"Marcella Shields, with a circle of women, explores, in depth, the power of the unconscious in making and breaking our twenty-first century lives...A book that invites us to look deeper into our own confrontations with sorrow and loss and to claim the courage to live a creative, meaningful life." Marion Woodman, Jungian analyst and author of Bone: Dying Into Life, Leaving Our Father's House, and The Addiction to Perfection.
"After finishing this beautiful book (if one can say they have finished...there are so many layers and nuances to the stories and dreams) I realized that I could be mining the gold for years. I love the image of the circle of women and the many metaphors...especially the symbol of the spindle. This book is a daring soul quest...a gift for our times." Deborah Prokipchuk Ackley, author of Born from Silence, and co-author of My Story Listens to Your Story: An Anthology of Women's Leadership Images and Stories. www.dapaconsulting.ca
"I enjoyed the presentation of Once Upon a TimeThere Was a Little Girl very much and found it very well written. Keeping the book interesting and a pleasure to read was done masterfully. I also found it a great stimulus for deep and serious conversation...the motherless situation resonates with many people. For me, like most great sources, the book gave rise to many other questions, for example the absence of the father, which seemed to be present in so many of the fairy tales. Once Upon a Time There Was a LittleGirl presents not only a method but also a tool. I would highly recommend it to psychologists and other psychotherapists working with those who have suffered early maternal loss."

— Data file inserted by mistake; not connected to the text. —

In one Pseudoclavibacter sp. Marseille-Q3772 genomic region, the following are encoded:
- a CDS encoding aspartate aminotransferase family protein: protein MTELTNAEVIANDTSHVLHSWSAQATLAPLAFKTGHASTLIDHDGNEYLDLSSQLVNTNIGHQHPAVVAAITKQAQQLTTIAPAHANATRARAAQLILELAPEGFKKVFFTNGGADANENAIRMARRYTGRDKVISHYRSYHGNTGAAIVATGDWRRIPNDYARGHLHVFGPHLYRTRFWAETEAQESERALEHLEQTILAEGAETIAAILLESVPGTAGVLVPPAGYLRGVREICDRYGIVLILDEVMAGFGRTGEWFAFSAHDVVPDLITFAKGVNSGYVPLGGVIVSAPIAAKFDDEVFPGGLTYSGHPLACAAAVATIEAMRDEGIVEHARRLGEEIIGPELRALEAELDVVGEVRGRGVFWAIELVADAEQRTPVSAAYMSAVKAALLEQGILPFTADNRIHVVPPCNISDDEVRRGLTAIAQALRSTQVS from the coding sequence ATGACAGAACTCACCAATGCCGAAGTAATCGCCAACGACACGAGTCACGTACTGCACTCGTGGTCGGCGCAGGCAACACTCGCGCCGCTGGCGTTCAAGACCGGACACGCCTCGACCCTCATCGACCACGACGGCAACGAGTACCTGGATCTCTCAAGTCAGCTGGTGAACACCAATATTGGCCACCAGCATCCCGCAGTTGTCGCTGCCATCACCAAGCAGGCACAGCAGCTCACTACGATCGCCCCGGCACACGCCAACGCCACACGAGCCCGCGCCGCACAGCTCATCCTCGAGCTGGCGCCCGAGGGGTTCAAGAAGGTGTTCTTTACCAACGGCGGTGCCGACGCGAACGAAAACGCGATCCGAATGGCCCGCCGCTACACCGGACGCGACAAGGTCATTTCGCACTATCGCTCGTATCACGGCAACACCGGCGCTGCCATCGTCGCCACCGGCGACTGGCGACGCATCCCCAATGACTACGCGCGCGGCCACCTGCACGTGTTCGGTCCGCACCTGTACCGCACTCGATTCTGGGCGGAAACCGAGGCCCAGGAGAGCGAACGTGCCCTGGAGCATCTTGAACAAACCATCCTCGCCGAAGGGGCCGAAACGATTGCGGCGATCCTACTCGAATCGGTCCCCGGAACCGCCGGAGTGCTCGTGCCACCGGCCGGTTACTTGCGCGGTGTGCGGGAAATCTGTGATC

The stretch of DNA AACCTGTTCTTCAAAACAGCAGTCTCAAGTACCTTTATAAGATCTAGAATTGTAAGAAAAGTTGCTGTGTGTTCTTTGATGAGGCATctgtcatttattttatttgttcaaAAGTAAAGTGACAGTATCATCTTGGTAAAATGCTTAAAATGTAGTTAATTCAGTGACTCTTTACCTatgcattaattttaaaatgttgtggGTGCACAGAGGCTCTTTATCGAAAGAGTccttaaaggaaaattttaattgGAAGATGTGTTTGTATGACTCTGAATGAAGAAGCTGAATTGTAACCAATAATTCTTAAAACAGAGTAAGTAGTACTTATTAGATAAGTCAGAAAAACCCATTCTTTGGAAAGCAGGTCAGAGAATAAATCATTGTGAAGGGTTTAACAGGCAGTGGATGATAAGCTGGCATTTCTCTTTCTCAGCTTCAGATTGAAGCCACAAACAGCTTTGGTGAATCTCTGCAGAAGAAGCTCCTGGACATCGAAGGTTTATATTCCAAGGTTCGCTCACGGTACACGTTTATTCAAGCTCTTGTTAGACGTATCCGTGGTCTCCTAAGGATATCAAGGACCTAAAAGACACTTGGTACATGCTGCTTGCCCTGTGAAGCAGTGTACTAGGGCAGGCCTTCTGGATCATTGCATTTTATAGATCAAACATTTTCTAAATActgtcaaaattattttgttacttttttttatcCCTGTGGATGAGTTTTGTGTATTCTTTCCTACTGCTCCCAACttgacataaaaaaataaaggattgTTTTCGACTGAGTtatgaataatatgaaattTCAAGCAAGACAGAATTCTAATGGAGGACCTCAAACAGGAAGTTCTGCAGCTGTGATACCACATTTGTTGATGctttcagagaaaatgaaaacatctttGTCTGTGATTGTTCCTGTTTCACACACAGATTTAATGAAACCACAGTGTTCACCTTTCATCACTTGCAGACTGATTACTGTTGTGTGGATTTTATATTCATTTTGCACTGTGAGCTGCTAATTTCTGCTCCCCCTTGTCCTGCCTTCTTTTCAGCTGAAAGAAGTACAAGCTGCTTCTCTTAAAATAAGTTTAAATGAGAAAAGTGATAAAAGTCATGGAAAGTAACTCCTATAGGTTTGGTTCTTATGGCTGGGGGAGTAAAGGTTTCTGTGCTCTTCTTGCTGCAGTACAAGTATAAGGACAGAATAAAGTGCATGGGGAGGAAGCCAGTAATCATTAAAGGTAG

Henry Guertin-Ouelette, Ph.D. Clinical Psychologist
"This is a gem of a book. Shields has provided a poetic history of fairy tales, and presented them in modern terms, using literary images to show the applicability of their universal truth to today's life. Upon first reading, I quickly devoured each tale, eager to discover how it would come out. As I learned more about the participants in the therapy group, I wanted to know how they fared. The book also touches upon beacons in the individuation and separation literature, with revealing insights on how these women grew & flourished. Eventually, I had read the book three times. Themes that arise frequently in therapy, leading patients to learn to nurture themselves, to turn the dross of depression into the gold of creative energy, & tapping into their own forces of competence are represented well in Once Upon a Time There Was a Little Girl.The Reflection Questionsatthe end of each chapter are valuable tools, and provide a rich model for developing questions for one's own thinking, as well as to guide patients in therapy. The technique of integrating dreams and reflections into clear images for action is a valuable one. Shields decision to forego clinical language and present her text in clear words makes the book accessible on many levels."Vivian P. Doremus, LMSW Licenced Social Worker